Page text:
Ownership and fans would like to see the same Bogut that was on display during the playoffs minus the injury concerns that languished throughout last season. He was a dominant force, and a player who significantly changed the course of the game.
This season, Bogut has done all of the little things well, but he hasn’t had the standout highlights fans were expecting to see. He has secured the rebounds, teamed up with Stephen Curry and Andre Iguodala for alley-oops and been a defensive force.
But his offensive statistics are lacking.
Through November 16, Bogut has put up a line of 6.4 PPG, 7.9 RPG, 2.4 APG and 1.5 BPG in 25.1 minutes.
His career line looks like 12.1 PPG, 9.2 RPG, 2.3 APG and 1.6 BPG in 32 minutes.
The biggest reason to have Bogut on the court is his ability to be an enforcer. As shown in the clip below, he does not take anything from the Los Angeles Clippers' DeAndre Jordan.
He is one of the best at finding ways to get under the opponents’ skin, which results in plays similar to the technical foul Oklahoma City Thunder’s Kevin Durant received for openly shoving Bogut in frustration.
He has a very high basketball IQ for a big man, as he knows how to gain the added advantage on each play. He makes his mark by providing the extra effort, especially with big rebounds or blocks.
Coach Mark Jackson has been limiting his playing time so far this season by playing him 30 minutes or longer only three times through November 16. With the recent injury to backup center Jermaine O’Neal, Bogut will be forced to snag a few more minutes each game.
The Warriors are limited at that position because Festus Ezeli is already out until the start of next year and fourth-string center Ognjen Kuzmic is the only remaining backup. Coach Jackson will have to rotate Marreese Speights and David Lee in at times to give Bogut a breather.
When Bogut is on the offensive end, he is a good ball-handler and has good vision. In the clip below, he gets double-teamed, throws a pass while falling out of bounds to Harrison Barnes and sneaks back in for the dunk.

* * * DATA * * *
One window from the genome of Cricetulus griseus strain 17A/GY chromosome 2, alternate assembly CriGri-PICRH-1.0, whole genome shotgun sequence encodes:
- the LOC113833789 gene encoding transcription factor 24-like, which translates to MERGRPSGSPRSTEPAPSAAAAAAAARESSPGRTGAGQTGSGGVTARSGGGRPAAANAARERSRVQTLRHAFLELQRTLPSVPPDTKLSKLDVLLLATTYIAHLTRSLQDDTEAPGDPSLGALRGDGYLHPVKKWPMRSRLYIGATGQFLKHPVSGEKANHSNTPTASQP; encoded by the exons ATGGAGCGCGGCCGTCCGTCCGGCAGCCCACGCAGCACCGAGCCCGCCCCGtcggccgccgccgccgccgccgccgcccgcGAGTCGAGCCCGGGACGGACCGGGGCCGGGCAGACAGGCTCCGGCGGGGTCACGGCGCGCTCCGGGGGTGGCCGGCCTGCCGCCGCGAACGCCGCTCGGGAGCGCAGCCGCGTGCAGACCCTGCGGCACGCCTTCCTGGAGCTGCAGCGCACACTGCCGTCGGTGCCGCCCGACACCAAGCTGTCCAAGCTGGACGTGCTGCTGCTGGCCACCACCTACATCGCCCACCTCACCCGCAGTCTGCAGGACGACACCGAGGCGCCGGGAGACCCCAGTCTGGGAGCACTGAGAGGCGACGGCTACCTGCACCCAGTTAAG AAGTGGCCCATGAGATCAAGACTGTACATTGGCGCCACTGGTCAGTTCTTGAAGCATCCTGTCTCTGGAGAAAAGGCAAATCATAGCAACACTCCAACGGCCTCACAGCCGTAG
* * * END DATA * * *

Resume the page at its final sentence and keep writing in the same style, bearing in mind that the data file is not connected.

He knows how to get dirty inside and set screens for Lee or Iguodala in order for either to hit the open jumper. Screens do not show up on traditional stats, but they are a big reason Bogut makes the Warriors so effective on the offensive side of the ball.
The Warriors made sure Bogut was going to stay in Oakland by signing him to a three-year, $36 million deal and keeping him away from the free-agent market. With not many legitimate centers available, the team wanted to keep its quality asset.
He showed some of that skill level in the Warriors’ first test against an elite team, the Oklahoma City Thunder. He teamed with Curry for one of his signature slams.
In the highlight, Curry has the ball when Bogut comes over to screen Russell Westbrook. Bogut then rolls to the basket, where he receives the ball in the middle of the key and takes it to the hoop for a rim-rocking dunk.
With such a dynamic roster, Bogut won’t steal the headlines on many nights. However, he is vital cog to the team.
He is the controller of the frontcourt, and he barks out directions as he reads the offensive formations coming down the court. His presence and shot-blocking ability push a lot of the plays outside the key.
As long as Bogut can stay away from being called for fouls regarding illegal screens, he should be available for the crucial situations in key games. The Warriors are in the process of jumping to the elite level of the NBA, and they can’t get there without Bogut in the center.
His offensive abilities will improve as he adjusts to Iguodala and the quicker lineup. He can handle the ball, knows how to pass and puts on a highlight show with his dunks.
The slower start might put him in a darker light, but Bogut has the overall talent to solidify the move to the next plateau. Come playoff time, he will be repeating his heroics that he put on display last season.
Bogut brings more than enough to the table.